We must cultivate the spirit of service and sacrifice. The motto of every American should be: I serve. In considering the questions of labor and property, we should remember the words of Abraham Lincoln: "Let not him who hath no house pull down the house of his neighbor, but rather let him industriously strive to build one for himself, thus by example, showing confidence that his own, when built, shall stand.
"Let us do all we can to help labor. Give it a square deal -- an honest and generous wage for an honest day's work. Labor is neither a commodity or a chapel; it's human. Let us inject more of the human element into our dealings with labor and with those of others. Remember, you cannot legislate this into the souls of men. Without it, there never can be harmony, cooperation, and the progress we want.
Let us build up an intense American spirit -- not selfish, but helpful to a world in trouble, backed for the right kind of an American conscience. Avoid loose-fibered internationalism as you avoid death, for it means national death. America has a great mission in the world, one, which she can only perform by being a strong, united, upstanding people.
Our public schools once had history and geography courses. These two subjects were dropped and replaced with social studies. In social studies our children are taught about different cultures - very little United States history or world geography. As a result, our children know not where they are in time or place.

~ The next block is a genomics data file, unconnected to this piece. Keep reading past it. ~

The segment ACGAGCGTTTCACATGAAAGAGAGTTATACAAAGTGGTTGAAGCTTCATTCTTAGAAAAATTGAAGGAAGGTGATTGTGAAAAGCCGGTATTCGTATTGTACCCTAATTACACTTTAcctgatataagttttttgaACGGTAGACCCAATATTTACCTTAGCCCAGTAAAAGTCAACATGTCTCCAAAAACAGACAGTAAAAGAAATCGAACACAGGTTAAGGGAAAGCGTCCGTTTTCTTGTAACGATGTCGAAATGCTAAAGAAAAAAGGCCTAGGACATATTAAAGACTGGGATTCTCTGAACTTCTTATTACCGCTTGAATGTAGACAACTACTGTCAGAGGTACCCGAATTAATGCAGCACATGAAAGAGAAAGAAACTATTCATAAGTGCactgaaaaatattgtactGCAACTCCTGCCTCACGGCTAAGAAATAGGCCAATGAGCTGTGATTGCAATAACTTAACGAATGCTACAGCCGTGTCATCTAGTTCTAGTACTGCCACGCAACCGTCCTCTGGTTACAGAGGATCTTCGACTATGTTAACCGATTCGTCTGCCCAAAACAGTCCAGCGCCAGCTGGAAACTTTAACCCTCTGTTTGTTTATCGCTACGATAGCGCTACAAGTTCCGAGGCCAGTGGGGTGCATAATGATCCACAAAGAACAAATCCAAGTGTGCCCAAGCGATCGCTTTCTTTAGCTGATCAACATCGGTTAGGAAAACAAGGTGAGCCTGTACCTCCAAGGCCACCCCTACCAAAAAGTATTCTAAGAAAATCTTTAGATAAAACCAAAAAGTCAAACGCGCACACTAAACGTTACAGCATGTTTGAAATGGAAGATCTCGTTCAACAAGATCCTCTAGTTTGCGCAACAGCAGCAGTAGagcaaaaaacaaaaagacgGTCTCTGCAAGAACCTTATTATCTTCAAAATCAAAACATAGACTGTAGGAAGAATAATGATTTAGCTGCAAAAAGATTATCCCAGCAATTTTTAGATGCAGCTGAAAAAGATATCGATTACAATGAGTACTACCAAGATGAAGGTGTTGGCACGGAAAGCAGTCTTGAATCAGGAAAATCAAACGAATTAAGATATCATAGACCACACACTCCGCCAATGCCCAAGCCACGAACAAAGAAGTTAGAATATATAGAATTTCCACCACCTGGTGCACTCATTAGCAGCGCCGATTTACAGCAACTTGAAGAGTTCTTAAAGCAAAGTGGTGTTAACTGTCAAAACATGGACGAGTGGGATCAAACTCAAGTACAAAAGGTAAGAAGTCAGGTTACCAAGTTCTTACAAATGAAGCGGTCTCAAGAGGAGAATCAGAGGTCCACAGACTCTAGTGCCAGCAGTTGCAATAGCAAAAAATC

Who would dare end it?
The other eleven months are for white history.
I'll raise you one.
mission accomplished then, let's move on
[Who established Black History Month?
Who would dare end it?]
No. In my kids' school, it just provides a month long opportunity for racist black teachers to snipe at U.S. history.
Some may have seen or heard this.
As an aside. Isn't it ironic that some take the day off from work or school to honor MLK?
> Can't Blame White People
> by Bill Cosby
> They're standing on the corner and they can't speak English.
> I can't even talk the way these people talk:
> Why you ain't,Where you is,
> What he drive, Where he stay,
> Where he work, Who you be...
> And I blamed the kid until I heard the mother talk.
> And then I heard the father talk
> Everybody knows it's important to speak English...
> except these knuckleheads.
> Mushmouth is what they speak!?
> You can't be a doctor with that kind of crap coming out of your mouth.
> In fact you will never get any kind of job making a decent living.
> People marched and were hit in the face with rocks to get an education,
> and now we've got these knuckleheads throwing that all away?
> The lower economic people are not holding up their end in this deal.
> These people are not parenting.
> They are buying things for kids. $500 sneakers for what?
> And they won't spend $200 for Hooked on Phonics.
> I am talking about these people who cry
> when their son is standing there in an orange suit.
> Where were you when he was 2?
> Where were you when he was 12?
> Where were you when he was 18?